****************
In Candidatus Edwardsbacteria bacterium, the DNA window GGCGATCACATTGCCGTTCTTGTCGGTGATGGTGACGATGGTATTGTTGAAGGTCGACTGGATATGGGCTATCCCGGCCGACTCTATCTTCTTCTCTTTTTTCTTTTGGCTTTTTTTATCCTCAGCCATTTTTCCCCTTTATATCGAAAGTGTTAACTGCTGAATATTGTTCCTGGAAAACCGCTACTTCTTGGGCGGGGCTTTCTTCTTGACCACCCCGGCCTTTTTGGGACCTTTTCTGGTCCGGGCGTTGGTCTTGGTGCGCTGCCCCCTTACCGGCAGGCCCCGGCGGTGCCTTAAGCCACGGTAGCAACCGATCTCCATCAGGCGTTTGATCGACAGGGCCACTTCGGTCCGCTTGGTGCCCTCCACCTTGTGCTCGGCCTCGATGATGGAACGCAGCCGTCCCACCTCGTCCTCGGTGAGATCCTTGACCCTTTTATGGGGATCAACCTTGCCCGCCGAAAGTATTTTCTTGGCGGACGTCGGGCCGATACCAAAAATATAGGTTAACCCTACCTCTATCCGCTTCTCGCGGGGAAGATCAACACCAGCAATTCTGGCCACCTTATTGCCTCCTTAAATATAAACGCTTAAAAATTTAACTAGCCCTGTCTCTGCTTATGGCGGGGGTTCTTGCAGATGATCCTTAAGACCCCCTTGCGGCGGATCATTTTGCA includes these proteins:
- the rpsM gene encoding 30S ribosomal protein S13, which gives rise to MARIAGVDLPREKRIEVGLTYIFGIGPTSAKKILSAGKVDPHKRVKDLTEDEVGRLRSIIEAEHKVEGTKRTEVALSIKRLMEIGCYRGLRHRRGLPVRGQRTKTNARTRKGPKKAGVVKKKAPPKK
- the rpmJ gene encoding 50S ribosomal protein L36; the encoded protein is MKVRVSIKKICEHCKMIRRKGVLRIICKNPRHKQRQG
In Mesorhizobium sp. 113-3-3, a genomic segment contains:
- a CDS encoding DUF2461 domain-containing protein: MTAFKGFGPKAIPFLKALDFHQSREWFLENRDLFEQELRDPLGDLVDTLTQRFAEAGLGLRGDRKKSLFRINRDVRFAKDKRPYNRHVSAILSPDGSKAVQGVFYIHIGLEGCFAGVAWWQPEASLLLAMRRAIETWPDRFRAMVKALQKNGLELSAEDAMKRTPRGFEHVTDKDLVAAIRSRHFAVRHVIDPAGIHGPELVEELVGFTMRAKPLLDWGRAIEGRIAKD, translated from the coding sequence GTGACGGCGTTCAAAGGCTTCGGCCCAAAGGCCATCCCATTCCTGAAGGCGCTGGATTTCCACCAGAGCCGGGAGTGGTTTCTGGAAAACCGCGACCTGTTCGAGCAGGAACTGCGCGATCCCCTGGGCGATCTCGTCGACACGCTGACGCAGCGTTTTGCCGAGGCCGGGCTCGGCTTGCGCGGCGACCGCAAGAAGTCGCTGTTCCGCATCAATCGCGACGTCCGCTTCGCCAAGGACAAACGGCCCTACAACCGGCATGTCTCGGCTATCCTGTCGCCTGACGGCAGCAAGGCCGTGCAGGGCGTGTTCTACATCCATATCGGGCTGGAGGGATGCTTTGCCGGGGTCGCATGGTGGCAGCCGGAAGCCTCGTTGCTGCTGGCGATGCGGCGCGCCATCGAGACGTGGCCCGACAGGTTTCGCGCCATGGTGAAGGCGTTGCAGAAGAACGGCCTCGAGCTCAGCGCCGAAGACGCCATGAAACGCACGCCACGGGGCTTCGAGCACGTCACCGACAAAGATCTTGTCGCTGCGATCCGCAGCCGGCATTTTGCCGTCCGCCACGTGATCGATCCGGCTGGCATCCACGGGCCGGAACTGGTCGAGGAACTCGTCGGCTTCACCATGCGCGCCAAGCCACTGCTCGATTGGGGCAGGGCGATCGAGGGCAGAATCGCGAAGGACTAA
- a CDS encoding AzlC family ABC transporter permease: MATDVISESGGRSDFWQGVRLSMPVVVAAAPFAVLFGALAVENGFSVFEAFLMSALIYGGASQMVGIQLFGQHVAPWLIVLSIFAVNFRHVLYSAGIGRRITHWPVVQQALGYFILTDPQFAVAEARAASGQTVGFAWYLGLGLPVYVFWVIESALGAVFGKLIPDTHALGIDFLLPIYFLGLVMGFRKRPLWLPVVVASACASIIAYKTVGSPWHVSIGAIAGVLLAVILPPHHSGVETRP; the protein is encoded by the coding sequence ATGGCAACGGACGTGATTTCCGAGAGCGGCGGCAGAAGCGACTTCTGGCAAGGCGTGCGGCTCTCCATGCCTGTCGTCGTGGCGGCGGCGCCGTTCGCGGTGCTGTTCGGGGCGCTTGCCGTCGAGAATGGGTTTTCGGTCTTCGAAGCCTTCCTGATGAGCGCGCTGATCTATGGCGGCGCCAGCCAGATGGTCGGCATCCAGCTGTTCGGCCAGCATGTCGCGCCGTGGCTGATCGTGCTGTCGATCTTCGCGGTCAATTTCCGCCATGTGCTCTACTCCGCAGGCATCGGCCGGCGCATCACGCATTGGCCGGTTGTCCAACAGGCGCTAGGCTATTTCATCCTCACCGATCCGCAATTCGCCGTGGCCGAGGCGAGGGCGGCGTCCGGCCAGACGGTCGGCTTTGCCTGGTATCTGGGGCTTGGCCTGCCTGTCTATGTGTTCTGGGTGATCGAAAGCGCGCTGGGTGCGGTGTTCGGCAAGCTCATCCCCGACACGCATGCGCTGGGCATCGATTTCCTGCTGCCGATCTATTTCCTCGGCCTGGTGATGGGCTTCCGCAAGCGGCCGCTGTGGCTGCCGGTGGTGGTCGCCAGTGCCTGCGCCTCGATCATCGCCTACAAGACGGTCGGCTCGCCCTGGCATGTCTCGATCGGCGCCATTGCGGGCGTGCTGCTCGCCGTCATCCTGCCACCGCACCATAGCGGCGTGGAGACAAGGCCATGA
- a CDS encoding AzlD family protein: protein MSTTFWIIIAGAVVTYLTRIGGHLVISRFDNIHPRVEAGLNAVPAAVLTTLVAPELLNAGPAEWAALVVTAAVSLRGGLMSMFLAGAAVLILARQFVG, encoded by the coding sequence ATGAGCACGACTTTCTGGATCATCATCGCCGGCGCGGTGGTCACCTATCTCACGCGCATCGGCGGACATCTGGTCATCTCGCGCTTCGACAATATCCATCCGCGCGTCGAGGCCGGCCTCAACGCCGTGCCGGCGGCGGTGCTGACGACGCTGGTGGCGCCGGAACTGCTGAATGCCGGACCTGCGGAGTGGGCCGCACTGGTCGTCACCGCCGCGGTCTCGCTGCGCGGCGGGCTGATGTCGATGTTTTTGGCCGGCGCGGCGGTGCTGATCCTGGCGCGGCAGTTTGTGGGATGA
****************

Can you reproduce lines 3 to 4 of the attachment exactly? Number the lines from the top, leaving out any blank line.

- the rpmJ gene encoding 50S ribosomal protein L36; the encoded protein is MKVRVSIKKICEHCKMIRRKGVLRIICKNPRHKQRQG
In Mesorhizobium sp. 113-3-3, a genomic segment contains: